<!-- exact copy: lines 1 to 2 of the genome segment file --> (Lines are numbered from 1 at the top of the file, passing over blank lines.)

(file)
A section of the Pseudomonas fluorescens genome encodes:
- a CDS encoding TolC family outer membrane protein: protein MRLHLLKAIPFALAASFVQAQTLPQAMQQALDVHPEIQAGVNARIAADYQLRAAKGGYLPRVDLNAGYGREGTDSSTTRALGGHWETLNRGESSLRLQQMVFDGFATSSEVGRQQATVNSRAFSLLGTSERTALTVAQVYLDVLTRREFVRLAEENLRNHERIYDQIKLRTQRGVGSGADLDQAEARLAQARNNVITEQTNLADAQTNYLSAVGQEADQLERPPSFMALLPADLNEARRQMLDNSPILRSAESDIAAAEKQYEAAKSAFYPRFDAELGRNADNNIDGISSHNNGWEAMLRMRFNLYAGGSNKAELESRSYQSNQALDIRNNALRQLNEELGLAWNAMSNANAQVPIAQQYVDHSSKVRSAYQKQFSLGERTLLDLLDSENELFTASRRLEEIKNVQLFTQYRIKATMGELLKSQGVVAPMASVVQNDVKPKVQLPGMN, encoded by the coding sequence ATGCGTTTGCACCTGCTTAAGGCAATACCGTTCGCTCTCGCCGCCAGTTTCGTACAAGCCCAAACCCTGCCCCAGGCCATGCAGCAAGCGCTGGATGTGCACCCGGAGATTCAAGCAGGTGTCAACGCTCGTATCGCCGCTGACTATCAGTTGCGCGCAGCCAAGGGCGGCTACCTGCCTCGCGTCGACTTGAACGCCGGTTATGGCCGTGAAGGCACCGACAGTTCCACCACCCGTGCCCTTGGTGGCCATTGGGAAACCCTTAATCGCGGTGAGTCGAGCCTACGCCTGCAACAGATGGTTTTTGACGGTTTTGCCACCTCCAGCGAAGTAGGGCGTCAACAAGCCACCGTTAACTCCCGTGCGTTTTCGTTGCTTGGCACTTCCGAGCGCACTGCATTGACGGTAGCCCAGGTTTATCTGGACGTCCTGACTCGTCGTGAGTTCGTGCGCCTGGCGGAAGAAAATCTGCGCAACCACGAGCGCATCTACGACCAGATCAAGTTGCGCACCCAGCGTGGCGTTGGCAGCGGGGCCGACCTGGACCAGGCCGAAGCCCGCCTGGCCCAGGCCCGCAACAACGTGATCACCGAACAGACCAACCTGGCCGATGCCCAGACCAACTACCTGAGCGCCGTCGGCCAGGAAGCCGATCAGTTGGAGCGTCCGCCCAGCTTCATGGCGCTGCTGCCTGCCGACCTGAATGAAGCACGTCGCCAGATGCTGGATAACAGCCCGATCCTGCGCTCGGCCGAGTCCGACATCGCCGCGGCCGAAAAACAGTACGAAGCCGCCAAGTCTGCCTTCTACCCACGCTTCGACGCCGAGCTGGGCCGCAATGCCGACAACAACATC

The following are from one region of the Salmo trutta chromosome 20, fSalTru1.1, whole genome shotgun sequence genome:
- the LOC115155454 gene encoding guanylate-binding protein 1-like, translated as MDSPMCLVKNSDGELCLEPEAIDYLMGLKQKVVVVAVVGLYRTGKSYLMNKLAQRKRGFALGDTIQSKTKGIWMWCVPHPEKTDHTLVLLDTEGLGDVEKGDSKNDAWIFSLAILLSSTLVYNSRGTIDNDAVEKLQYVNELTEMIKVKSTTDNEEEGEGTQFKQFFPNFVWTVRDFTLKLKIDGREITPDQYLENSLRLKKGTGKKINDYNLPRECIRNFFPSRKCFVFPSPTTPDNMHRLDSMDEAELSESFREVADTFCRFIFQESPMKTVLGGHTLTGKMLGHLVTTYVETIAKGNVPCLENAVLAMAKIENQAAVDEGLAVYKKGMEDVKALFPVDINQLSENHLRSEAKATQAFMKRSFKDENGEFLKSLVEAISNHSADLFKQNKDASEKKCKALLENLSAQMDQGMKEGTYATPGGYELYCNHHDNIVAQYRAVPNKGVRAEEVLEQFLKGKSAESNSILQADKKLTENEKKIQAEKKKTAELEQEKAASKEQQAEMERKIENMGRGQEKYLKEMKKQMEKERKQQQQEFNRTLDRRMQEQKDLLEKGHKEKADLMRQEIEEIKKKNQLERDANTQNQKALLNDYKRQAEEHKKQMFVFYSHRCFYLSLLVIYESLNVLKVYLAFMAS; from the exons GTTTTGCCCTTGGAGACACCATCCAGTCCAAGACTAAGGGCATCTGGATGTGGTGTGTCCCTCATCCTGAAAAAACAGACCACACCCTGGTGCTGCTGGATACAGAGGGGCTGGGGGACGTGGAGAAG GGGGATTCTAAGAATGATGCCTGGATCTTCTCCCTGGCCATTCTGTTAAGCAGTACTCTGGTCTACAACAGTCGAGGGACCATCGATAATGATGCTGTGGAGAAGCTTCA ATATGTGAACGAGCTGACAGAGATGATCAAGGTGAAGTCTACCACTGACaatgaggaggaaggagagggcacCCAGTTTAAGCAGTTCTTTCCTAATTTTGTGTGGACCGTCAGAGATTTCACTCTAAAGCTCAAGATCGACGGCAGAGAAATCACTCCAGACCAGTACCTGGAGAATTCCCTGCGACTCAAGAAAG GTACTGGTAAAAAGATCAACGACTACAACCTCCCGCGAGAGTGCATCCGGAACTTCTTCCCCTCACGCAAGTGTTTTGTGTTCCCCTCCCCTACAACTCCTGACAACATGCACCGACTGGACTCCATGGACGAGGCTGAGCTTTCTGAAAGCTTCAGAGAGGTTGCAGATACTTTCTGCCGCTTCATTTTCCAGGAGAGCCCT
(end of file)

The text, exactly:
A section of the Pseudomonas fluorescens genome encodes:
- a CDS encoding TolC family outer membrane protein: protein MRLHLLKAIPFALAASFVQAQTLPQAMQQALDVHPEIQAGVNARIAADYQLRAAKGGYLPRVDLNAGYGREGTDSSTTRALGGHWETLNRGESSLRLQQMVFDGFATSSEVGRQQATVNSRAFSLLGTSERTALTVAQVYLDVLTRREFVRLAEENLRNHERIYDQIKLRTQRGVGSGADLDQAEARLAQARNNVITEQTNLADAQTNYLSAVGQEADQLERPPSFMALLPADLNEARRQMLDNSPILRSAESDIAAAEKQYEAAKSAFYPRFDAELGRNADNNIDGISSHNNGWEAMLRMRFNLYAGGSNKAELESRSYQSNQALDIRNNALRQLNEELGLAWNAMSNANAQVPIAQQYVDHSSKVRSAYQKQFSLGERTLLDLLDSENELFTASRRLEEIKNVQLFTQYRIKATMGELLKSQGVVAPMASVVQNDVKPKVQLPGMN, encoded by the coding sequence ATGCGTTTGCACCTGCTTAAGGCAATACCGTTCGCTCTCGCCGCCAGTTTCGTACAAGCCCAAACCCTGCCCCAGGCCATGCAGCAAGCGCTGGATGTGCACCCGGAGATTCAAGCAGGTGTCAACGCTCGTATCGCCGCTGACTATCAGTTGCGCGCAGCCAAGGGCGGCTACCTGCCTCGCGTCGACTTGAACGCCGGTTATGGCCGTGAAGGCACCGACAGTTCCACCACCCGTGCCCTTGGTGGCCATTGGGAAACCCTTAATCGCGGTGAGTCGAGCCTACGCCTGCAACAGATGGTTTTTGACGGTTTTGCCACCTCCAGCGAAGTAGGGCGTCAACAAGCCACCGTTAACTCCCGTGCGTTTTCGTTGCTTGGCACTTCCGAGCGCACTGCATTGACGGTAGCCCAGGTTTATCTGGACGTCCTGACTCGTCGTGAGTTCGTGCGCCTGGCGGAAGAAAATCTGCGCAACCACGAGCGCATCTACGACCAGATCAAGTTGCGCACCCAGCGTGGCGTTGGCAGCGGGGCCGACCTGGACCAGGCCGAAGCCCGCCTGGCCCAGGCCCGCAACAACGTGATCACCGAACAGACCAACCTGGCCGATGCCCAGACCAACTACCTGAGCGCCGTCGGCCAGGAAGCCGATCAGTTGGAGCGTCCGCCCAGCTTCATGGCGCTGCTGCCTGCCGACCTGAATGAAGCACGTCGCCAGATGCTGGATAACAGCCCGATCCTGCGCTCGGCCGAGTCCGACATCGCCGCGGCCGAAAAACAGTACGAAGCCGCCAAGTCTGCCTTCTACCCACGCTTCGACGCCGAGCTGGGCCGCAATGCCGACAACAACATC